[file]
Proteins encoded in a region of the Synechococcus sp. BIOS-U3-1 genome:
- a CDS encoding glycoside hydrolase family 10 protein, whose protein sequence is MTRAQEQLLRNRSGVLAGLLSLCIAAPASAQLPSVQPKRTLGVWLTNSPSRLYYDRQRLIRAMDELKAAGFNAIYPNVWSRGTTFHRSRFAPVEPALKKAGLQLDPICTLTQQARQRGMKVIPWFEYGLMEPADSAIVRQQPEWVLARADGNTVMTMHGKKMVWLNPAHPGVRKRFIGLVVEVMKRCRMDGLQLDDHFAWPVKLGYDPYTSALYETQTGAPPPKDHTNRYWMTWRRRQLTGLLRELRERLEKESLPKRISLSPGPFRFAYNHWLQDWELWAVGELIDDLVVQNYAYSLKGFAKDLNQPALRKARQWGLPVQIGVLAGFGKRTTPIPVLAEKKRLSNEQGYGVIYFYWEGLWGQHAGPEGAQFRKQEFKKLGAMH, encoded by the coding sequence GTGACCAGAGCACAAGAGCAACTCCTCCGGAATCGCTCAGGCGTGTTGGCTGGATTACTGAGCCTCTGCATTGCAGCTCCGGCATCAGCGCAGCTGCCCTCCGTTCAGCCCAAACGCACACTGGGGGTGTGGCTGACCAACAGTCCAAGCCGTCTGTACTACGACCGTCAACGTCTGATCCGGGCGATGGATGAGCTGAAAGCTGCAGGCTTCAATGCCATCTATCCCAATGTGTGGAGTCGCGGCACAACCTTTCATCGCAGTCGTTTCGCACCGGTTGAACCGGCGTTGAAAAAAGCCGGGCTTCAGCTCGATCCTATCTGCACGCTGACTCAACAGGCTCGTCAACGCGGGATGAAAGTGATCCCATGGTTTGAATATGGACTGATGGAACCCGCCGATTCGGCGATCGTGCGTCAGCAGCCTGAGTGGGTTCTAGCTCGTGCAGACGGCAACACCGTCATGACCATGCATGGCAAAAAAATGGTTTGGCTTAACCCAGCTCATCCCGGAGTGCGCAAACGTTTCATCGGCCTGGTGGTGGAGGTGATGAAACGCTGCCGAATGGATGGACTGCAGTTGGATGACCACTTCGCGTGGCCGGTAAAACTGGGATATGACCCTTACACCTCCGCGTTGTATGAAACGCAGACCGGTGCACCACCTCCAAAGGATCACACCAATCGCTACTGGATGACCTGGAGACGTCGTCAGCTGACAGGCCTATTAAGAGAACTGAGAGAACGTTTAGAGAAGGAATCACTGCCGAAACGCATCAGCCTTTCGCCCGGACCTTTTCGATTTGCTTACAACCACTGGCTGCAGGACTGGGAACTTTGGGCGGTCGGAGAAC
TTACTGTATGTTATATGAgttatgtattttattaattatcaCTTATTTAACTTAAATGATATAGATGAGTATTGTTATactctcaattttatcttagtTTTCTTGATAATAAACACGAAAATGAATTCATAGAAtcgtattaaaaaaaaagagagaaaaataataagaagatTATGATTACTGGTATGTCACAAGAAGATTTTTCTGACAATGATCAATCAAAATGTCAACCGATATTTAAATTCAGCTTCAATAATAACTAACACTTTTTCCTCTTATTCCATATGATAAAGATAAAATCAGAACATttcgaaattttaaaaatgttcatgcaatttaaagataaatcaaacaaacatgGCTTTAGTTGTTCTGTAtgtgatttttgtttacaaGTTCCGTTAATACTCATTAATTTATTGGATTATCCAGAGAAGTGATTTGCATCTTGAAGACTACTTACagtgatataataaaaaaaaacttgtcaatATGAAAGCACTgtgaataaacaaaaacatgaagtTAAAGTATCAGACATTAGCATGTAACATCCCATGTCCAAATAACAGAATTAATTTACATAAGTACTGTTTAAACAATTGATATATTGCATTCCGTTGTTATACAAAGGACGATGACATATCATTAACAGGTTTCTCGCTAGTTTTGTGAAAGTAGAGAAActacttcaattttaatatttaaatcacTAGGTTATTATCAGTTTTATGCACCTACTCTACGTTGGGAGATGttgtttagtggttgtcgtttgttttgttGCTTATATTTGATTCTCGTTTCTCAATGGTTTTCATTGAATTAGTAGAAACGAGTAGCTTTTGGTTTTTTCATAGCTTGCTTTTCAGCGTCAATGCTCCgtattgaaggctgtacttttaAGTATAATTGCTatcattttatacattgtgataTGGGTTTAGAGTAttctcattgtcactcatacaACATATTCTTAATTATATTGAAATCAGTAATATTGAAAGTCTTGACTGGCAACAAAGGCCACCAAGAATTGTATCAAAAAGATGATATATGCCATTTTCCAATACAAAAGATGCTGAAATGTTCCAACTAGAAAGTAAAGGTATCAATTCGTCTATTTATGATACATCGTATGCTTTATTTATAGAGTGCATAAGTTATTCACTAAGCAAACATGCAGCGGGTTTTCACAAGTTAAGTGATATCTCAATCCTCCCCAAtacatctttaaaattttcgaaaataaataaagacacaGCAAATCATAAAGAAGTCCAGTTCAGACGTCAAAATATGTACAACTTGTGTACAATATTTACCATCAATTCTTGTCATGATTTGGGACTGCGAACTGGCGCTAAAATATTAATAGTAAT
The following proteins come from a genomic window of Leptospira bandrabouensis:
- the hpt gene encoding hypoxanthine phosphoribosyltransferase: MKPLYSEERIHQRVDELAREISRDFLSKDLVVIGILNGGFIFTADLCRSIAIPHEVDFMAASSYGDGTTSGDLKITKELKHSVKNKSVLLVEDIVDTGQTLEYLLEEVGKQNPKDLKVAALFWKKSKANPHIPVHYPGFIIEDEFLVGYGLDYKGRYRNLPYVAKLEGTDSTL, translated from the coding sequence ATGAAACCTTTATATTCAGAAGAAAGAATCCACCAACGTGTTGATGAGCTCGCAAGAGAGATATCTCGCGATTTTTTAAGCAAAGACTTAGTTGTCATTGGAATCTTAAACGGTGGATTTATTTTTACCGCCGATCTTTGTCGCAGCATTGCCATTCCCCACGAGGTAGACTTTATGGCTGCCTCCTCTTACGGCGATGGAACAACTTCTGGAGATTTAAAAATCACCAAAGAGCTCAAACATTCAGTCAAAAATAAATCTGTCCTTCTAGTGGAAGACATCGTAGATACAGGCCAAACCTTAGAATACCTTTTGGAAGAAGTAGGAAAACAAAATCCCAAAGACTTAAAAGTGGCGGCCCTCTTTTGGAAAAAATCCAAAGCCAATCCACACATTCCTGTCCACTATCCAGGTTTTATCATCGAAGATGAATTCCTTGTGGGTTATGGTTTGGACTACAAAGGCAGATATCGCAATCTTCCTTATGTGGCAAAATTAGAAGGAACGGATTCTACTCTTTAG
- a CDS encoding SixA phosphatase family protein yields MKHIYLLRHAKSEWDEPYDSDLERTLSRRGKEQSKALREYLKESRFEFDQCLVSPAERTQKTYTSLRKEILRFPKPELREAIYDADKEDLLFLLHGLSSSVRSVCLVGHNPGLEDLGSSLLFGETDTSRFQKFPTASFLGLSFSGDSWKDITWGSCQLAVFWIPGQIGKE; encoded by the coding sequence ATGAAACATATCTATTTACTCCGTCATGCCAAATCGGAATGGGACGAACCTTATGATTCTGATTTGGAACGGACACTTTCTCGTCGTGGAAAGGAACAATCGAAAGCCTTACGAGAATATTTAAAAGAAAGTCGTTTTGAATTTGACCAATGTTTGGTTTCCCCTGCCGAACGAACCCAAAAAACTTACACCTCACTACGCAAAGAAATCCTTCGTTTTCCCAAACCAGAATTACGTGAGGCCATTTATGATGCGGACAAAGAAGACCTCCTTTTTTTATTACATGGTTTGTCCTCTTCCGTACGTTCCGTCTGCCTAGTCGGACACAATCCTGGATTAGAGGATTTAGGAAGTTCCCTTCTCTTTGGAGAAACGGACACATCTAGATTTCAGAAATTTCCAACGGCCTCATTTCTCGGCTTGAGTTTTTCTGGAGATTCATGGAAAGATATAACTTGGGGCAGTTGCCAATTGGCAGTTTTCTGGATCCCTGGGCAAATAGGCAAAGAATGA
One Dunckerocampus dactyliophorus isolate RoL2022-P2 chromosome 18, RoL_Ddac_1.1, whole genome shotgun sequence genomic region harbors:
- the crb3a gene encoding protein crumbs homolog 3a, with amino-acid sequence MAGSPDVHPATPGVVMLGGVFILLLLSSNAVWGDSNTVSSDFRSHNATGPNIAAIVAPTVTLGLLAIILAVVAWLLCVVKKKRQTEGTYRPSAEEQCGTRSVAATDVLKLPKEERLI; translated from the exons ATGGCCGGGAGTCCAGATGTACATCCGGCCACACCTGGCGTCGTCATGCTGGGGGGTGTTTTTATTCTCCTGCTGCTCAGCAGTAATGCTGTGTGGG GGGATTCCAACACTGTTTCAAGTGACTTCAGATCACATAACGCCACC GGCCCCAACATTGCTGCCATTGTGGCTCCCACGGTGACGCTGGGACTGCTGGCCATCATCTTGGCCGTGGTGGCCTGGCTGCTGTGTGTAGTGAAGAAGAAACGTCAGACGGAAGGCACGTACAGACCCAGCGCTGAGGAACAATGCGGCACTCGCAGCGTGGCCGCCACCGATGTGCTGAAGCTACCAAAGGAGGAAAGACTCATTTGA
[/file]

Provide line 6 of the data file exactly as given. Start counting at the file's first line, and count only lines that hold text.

- a CDS encoding SixA phosphatase family protein yields MKHIYLLRHAKSEWDEPYDSDLERTLSRRGKEQSKALREYLKESRFEFDQCLVSPAERTQKTYTSLRKEILRFPKPELREAIYDADKEDLLFLLHGLSSSVRSVCLVGHNPGLEDLGSSLLFGETDTSRFQKFPTASFLGLSFSGDSWKDITWGSCQLAVFWIPGQIGKE; encoded by the coding sequence ATGAAACATATCTATTTACTCCGTCATGCCAAATCGGAATGGGACGAACCTTATGATTCTGATTTGGAACGGACACTTTCTCGTCGTGGAAAGGAACAATCGAAAGCCTTACGAGAATATTTAAAAGAAAGTCGTTTTGAATTTGACCAATGTTTGGTTTCCCCTGCCGAACGAACCCAAAAAACTTACACCTCACTACGCAAAGAAATCCTTCGTTTTCCCAAACCAGAATTACGTGAGGCCATTTATGATGCGGACAAAGAAGACCTCCTTTTTTTATTACATGGTTTGTCCTCTTCCGTACGTTCCGTCTGCCTAGTCGGACACAATCCTGGATTAGAGGATTTAGGAAGTTCCCTTCTCTTTGGAGAAACGGACACATCTAGATTTCAGAAATTTCCAACGGCCTCATTTCTCGGCTTGAGTTTTTCTGGAGATTCATGGAAAGATATAACTTGGGGCAGTTGCCAATTGGCAGTTTTCTGGATCCCTGGGCAAATAGGCAAAGAATGA